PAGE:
β-Hydroxy-β-methylbutyrate modifies human peripheral blood mononuclear cell proliferation and cytokine production in vitro
 
 
Journal Title (Medline/Pubmed accepted abbreviation):  Nutrition
Year: 2011
Issue: 1
Page numbers: 92-99
doi (if applicable):  10.1016/j.nut.2009.12.008

Summary of Background and Research Design

Background:The human immune system is known to overreact to exercise or other common situations, causing stress and inflammation. There are certain foods and compounds that can reduce the level of inflammation. Leucine is a branched chain amino acid that is known to regulate the immune system. However, many of its effects are thought to be modulated by its metabolites. β-Hydroxy-β-methylbutyrate (HMB) is a metabolite of leucine and has been shown in both animal and human models to also regulate the immune system but the mechanism is not yet known. Supplementation with HMB yields physiological plasma concentrations of 0.1-0.5 mM.
 
Parameters studied:
 
Lymphocyte proliferation: the division of white blood cells. Lower proliferation means a less active immune system.
 
Cell cycle progression: When cells are in stage G1, cells are growing and performing normal cellular functions. From G1, cells enter S phase (for DNA synthesis), and prepare for division. Then, in stage G2 they grow in further preparation for division. The last stage is M, for mitosis, during which the cell divides into two cells in stage G1. Cells can exit the cell cycle, in which case they are in “G0”. They perform normal cellular functions and do not divide. When a higher proportion of immune cells are in stages S, G2, and M, the immune system is activated. 
 
T-cell-derived cytokine production: T-cells are immune cells and cytokines are cellular signaling compounds that augment the immune response.
CD25: a protein that is expressed on the surface of T-cells, B-cells, and others that functions in signal transduction. Lower expression means a lower inflammatory response.
ERK1/2: a protein that is expressed inside many cells that is involved in intracellular signaling. Lower activity means a lower immune response.

Hypothesis/Research Question:What are the effects of HMB on specific aspects of the immune system?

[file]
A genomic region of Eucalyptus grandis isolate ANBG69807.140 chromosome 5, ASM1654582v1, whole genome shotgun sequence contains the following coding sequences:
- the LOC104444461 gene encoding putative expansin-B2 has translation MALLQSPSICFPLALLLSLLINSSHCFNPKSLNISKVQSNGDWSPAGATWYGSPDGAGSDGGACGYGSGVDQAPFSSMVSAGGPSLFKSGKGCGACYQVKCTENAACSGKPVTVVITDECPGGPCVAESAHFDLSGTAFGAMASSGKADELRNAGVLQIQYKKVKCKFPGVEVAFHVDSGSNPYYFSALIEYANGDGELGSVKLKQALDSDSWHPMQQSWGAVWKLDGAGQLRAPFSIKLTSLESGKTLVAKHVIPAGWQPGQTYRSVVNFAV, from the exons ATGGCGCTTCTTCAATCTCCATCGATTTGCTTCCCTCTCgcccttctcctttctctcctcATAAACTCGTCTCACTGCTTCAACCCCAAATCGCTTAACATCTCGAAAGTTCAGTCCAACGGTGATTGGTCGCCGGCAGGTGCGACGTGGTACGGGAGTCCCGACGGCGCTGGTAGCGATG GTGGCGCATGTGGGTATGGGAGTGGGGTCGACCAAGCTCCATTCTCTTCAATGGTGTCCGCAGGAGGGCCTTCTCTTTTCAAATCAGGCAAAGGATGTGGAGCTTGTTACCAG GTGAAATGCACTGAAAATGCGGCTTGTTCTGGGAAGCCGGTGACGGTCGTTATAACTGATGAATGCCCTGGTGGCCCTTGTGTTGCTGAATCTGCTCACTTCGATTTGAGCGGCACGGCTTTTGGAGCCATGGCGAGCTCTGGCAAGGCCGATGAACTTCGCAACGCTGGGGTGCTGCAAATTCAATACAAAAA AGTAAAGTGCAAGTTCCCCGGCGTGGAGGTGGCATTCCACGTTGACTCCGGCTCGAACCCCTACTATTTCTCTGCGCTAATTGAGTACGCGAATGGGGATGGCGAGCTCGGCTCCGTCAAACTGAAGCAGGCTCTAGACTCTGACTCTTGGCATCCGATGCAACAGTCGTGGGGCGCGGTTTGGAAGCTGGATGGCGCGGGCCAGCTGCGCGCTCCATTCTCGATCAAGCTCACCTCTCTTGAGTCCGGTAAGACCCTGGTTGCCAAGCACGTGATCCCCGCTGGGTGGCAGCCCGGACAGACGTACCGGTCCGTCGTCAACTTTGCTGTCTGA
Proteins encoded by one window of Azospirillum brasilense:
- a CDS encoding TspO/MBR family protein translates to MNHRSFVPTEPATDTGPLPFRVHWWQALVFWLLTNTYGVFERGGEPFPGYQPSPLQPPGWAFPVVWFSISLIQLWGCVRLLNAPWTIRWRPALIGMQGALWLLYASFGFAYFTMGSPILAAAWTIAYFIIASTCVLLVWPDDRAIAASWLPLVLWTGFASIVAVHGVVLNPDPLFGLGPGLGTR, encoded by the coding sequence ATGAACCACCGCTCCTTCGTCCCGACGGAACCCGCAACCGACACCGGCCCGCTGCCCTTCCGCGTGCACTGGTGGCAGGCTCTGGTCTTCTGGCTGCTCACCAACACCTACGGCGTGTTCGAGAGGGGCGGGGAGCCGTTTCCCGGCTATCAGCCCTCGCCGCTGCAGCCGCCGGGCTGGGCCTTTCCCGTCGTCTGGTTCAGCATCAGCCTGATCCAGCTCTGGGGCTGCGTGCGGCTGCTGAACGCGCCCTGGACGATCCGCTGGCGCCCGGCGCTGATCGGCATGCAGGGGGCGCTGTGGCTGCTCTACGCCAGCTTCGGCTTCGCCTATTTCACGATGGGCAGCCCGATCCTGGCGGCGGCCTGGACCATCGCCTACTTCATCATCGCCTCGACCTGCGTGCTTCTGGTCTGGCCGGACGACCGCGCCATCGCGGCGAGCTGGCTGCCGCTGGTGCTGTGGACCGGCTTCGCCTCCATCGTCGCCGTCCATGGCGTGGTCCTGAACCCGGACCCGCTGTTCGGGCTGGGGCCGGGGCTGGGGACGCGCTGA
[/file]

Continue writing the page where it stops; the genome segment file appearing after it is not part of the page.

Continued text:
Subjects:Venous blood was collected from 8 healthy volunteers for use in in vitro experiments.

Experimental design: in vitro

Treatments and protocol:
  • To test the effect of HMB on lymphocyte proliferation, peripheral blood mononuclear cells (PBMCs= any cells that has a spherical nucleus including lymphocytes but also macrophages and monocytes) were labeled with a fluorescent dye and treated with ConA (a compound that stimulates cell division) and HMB at concentrations between 0-10 mM.
  • In order to see if immune cells are preparing for cellular division, thus indicating immune activation, cells were treated with ConA and HMB from 0 to 10 mM.
  • To monitor cytokine production, cells were stimulated with ConA and assayed for concentrations of IL-2, IL-4, IFN-γ, and IL-10.
  • To monitor CD25 expression, cells were stimulated with ConA and CD25 expression was monitored with fluorescence.
  • To monitor pERK1/2 concentrations, ConA was used to stimulate intracellular pERK1/2 and HMB was introduced at various concentrations.

Summary of research findings:
  • HMB at 10 mM decreased proliferation of lymphocytes and increased the percentage of cells in G0 and G1 in the cell cycle. It also significantly decreased the percentage of cells in the S and G2-M phases of the cell cycle.
  • There was not a consistent, dose-related trend in changes in most cytokine concentrations (e.g., IL-2, IL-4, IFN-g) with increasing concentrations of HMB. However, TNF-α production was lower at all concentrations of HMB used.
  • Neither CD25 nor pERK1/2 expression were significantly altered with concentrations up to 10 mM HMB.

Interpretation of findings/Key practice applications:

At physiological concentrations HMB does not appear to regulate immune function according to most of the parameters that were studied. One exception is cytokine TNF-α. Because higher concentrations are required to yield effects, it would be interesting for the authors to examine combinations of compounds that may be able to achieve additive or synergistic effects on the immune system while maintaining practical plasma HMB concentrations.

Limitations:

The authors did not report cell toxicity data from the various doses of HMB. HMB at 10 mM is higher than would be normally present with typical HMB supplementation.    As such, the HMB may have been toxic to the cells, preventing them from cell division or other normal functions.
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